Plaintiff further alleged that after the commencement of the school year he was informed by the superintendent, acting for defendants, that he would be required to teach an eighth grade class in English, which was not listed in the superintendent's letter. Plaintiff refused and on December 6, 1968, was advised in writing by the president of defendant board of education that he was discharged from his teaching position because his refusal of the assignment constituted a breach of contract.

The superintendent's letter to plaintiff, the contract, and the letter of dismissal were attached to the plaintiff's petition as exhibits.

In his brief on appeal, plaintiff contends the failure to state the courses, which plaintiff would be required to teach, on certain blank lines in the contract results in a patent ambiguity or an unexplained omission in the contract which requires explanation by parol evidence.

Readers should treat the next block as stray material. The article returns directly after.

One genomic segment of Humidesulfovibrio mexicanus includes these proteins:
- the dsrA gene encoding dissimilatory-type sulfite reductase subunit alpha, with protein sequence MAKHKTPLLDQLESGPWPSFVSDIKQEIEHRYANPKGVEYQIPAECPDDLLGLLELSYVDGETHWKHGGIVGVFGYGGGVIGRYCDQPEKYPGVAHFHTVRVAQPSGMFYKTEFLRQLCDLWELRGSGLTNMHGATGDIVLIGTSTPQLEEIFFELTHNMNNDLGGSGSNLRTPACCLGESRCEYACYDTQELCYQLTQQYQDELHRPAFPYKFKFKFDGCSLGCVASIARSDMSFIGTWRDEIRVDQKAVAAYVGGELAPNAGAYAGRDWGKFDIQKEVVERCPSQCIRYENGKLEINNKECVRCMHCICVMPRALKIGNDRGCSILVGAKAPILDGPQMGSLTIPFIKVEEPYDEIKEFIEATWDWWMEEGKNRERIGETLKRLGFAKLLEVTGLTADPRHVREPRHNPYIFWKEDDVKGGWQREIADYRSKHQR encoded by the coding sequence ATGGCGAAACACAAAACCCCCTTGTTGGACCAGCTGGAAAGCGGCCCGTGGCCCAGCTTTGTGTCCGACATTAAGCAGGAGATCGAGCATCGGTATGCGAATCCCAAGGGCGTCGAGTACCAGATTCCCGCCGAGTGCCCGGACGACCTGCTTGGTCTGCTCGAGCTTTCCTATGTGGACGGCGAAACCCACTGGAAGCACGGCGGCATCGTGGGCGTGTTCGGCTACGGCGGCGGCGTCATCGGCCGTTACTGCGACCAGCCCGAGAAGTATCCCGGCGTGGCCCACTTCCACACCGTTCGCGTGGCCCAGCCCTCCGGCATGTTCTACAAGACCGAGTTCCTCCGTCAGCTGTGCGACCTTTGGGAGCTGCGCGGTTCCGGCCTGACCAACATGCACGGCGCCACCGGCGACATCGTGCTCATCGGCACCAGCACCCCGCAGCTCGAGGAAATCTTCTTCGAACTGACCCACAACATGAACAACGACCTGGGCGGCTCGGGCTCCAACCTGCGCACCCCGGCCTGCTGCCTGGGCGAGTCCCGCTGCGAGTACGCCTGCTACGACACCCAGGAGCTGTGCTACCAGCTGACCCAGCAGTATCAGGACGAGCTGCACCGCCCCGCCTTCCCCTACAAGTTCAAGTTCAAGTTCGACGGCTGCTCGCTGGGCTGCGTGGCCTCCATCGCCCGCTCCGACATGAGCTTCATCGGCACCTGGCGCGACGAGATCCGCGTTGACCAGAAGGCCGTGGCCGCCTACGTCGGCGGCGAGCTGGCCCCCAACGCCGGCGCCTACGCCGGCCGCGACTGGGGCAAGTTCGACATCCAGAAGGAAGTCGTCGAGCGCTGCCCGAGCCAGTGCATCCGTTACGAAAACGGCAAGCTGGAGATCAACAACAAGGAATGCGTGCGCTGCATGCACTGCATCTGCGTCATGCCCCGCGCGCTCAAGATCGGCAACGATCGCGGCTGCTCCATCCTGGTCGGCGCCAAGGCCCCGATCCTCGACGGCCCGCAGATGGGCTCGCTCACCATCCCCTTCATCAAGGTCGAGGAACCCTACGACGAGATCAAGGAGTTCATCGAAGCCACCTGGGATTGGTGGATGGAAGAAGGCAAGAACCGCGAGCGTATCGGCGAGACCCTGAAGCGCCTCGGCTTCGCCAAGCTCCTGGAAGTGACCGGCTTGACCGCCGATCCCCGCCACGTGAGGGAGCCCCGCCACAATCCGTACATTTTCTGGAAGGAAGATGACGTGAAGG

Apparently, the contract was written on a standard form provided for teachers' contracts. The portion with which we are concerned provides that the teacher is employed

"... to perform the following services in conformity with Kansas law and the policies of the board; "To teach all days when school is regularly scheduled; "To make and file all reports required by the board or superintendent; "To attend professional meetings authorized by the board or superintendent; "To cooperate with the administrators and other teachers in planning and coordinating the teaching program; "To perform such school services as may be mutually agreed upon by the board and teacher and listed herein."